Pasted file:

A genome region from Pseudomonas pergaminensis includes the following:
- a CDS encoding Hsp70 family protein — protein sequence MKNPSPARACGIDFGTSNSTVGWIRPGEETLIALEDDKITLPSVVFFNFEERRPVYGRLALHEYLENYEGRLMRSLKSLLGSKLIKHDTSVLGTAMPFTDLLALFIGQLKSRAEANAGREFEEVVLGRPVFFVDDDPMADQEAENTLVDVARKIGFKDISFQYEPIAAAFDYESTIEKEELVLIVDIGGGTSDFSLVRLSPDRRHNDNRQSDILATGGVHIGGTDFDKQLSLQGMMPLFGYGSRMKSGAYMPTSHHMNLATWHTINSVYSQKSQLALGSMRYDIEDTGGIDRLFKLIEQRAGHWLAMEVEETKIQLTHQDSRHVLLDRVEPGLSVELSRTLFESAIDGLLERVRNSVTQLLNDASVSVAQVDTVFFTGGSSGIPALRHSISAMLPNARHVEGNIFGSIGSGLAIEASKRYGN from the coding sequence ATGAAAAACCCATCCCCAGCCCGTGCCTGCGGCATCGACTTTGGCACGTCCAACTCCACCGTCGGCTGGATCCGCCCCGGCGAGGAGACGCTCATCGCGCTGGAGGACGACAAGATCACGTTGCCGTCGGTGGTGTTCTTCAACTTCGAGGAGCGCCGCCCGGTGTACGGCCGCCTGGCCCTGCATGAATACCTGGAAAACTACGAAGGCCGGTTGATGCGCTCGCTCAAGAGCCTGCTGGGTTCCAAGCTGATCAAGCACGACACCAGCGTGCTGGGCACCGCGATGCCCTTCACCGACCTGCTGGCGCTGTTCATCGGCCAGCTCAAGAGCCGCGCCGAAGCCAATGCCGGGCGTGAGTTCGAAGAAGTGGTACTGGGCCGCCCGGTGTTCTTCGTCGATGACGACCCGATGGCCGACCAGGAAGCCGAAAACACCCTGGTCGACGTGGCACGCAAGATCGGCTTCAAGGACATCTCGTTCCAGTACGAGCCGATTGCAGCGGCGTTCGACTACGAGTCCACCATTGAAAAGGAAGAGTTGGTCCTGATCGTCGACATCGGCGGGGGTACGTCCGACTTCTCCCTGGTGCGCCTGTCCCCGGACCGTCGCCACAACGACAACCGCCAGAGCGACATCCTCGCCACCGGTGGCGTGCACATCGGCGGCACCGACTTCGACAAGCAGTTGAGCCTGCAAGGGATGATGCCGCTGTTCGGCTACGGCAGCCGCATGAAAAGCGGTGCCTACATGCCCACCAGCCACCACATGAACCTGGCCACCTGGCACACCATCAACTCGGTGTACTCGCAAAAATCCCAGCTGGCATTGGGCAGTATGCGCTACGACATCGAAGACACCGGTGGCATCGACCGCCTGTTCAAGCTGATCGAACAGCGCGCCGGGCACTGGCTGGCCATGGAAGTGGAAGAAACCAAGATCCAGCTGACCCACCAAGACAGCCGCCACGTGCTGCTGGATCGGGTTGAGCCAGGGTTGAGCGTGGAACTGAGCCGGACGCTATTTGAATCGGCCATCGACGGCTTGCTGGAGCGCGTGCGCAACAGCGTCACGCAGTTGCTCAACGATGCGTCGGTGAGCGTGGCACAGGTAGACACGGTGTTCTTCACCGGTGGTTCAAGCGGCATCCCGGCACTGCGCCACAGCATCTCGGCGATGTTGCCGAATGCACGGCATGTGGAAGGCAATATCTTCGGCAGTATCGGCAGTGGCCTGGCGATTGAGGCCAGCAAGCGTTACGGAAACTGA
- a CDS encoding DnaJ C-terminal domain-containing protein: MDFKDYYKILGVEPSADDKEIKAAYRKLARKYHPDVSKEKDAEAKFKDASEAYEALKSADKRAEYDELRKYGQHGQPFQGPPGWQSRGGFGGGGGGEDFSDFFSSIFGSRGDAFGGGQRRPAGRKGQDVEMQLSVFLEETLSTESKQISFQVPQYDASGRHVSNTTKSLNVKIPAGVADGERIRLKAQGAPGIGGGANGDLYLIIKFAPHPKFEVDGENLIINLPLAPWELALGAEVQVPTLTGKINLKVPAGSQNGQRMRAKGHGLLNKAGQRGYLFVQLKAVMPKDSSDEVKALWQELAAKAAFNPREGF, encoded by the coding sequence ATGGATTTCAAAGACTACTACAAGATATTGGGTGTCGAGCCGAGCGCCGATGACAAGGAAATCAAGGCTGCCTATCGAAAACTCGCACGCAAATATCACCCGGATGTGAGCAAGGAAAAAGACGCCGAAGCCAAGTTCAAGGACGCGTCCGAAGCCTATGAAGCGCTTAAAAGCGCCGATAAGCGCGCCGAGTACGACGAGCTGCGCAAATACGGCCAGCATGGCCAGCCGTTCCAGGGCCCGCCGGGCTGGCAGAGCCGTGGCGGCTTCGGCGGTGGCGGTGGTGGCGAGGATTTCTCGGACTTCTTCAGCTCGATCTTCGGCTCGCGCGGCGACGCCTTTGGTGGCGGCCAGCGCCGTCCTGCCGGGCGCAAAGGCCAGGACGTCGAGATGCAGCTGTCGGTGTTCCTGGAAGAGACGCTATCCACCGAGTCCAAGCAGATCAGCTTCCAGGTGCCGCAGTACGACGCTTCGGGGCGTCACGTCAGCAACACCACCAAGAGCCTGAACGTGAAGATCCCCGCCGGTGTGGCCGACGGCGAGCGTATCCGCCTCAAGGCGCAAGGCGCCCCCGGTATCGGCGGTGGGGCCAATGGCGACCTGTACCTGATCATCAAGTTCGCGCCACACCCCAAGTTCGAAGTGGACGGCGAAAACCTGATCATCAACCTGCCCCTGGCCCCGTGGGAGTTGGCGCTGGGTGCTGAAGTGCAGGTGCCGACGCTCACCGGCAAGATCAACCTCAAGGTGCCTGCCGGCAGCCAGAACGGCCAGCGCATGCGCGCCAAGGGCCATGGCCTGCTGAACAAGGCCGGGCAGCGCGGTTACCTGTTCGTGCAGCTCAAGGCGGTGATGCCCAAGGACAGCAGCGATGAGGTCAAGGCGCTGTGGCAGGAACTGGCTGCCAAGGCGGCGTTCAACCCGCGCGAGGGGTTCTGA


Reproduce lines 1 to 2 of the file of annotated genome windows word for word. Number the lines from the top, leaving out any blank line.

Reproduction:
A genome region from Pseudomonas pergaminensis includes the following:
- a CDS encoding Hsp70 family protein — protein sequence MKNPSPARACGIDFGTSNSTVGWIRPGEETLIALEDDKITLPSVVFFNFEERRPVYGRLALHEYLENYEGRLMRSLKSLLGSKLIKHDTSVLGTAMPFTDLLALFIGQLKSRAEANAGREFEEVVLGRPVFFVDDDPMADQEAENTLVDVARKIGFKDISFQYEPIAAAFDYESTIEKEELVLIVDIGGGTSDFSLVRLSPDRRHNDNRQSDILATGGVHIGGTDFDKQLSLQGMMPLFGYGSRMKSGAYMPTSHHMNLATWHTINSVYSQKSQLALGSMRYDIEDTGGIDRLFKLIEQRAGHWLAMEVEETKIQLTHQDSRHVLLDRVEPGLSVELSRTLFESAIDGLLERVRNSVTQLLNDASVSVAQVDTVFFTGGSSGIPALRHSISAMLPNARHVEGNIFGSIGSGLAIEASKRYGN from the coding sequence ATGAAAAACCCATCCCCAGCCCGTGCCTGCGGCATCGACTTTGGCACGTCCAACTCCACCGTCGGCTGGATCCGCCCCGGCGAGGAGACGCTCATCGCGCTGGAGGACGACAAGATCACGTTGCCGTCGGTGGTGTTCTTCAACTTCGAGGAGCGCCGCCCGGTGTACGGCCGCCTGGCCCTGCATGAATACCTGGAAAACTACGAAGGCCGGTTGATGCGCTCGCTCAAGAGCCTGCTGGGTTCCAAGCTGATCAAGCACGACACCAGCGTGCTGGGCACCGCGATGCCCTTCACCGACCTGCTGGCGCTGTTCATCGGCCAGCTCAAGAGCCGCGCCGAAGCCAATGCCGGGCGTGAGTTCGAAGAAGTGGTACTGGGCCGCCCGGTGTTCTTCGTCGATGACGACCCGATGGCCGACCAGGAAGCCGAAAACACCCTGGTCGACGTGGCACGCAAGATCGGCTTCAAGGACATCTCGTTCCAGTACGAGCCGATTGCAGCGGCGTTCGACTACGAGTCCACCATTGAAAAGGAAGAGTTGGTCCTGATCGTCGACATCGGCGGGGGTACGTCCGACTTCTCCCTGGTGCGCCTGTCCCCGGACCGTCGCCACAACGACAACCGCCAGAGCGACATCCTCGCCACCGGTGGCGTGCACATCGGCGGCACCGACTTCGACAAGCAGTTGAGCCTGCAAGGGATGATGCCGCTGTTCGGCTACGGCAGCCGCATGAAAAGCGGTGCCTACATGCCCACCAGCCACCACATGAACCTGGCCACCTGGCACACCATCAACTCGGTGTACTCGCAAAAATCCCAGCTGGCATTGGGCAGTATGCGCTACGACATCGAAGACACCGGTGGCATCGACCGCCTGTTCAAGCTGATCGAACAGCGCGCCGGGCACTGGCTGGCCATGGAAGTGGAAGAAACCAAGATCCAGCTGACCCACCAAGACAGCCGCCACGTGCTGCTGGATCGGGTTGAGCCAGGGTTGAGCGTGGAACTGAGCCGGACGCTATTTGAATCGGCCATCGACGGCTTGCTGGAGCGCGTGCGCAACAGCGTCACGCAGTTGCTCAACGATGCGTCGGTGAGCGTGGCACAGGTAGACACGGTGTTCTTCACCGGTGGTTCAAGCGGCATCCCGGCACTGCGCCACAGCATCTCGGCGATGTTGCCGAATGCACGGCATGTGGAAGGCAATATCTTCGGCAGTATCGGCAGTGGCCTGGCGATTGAGGCCAGCAAGCGTTACGGAAACTGA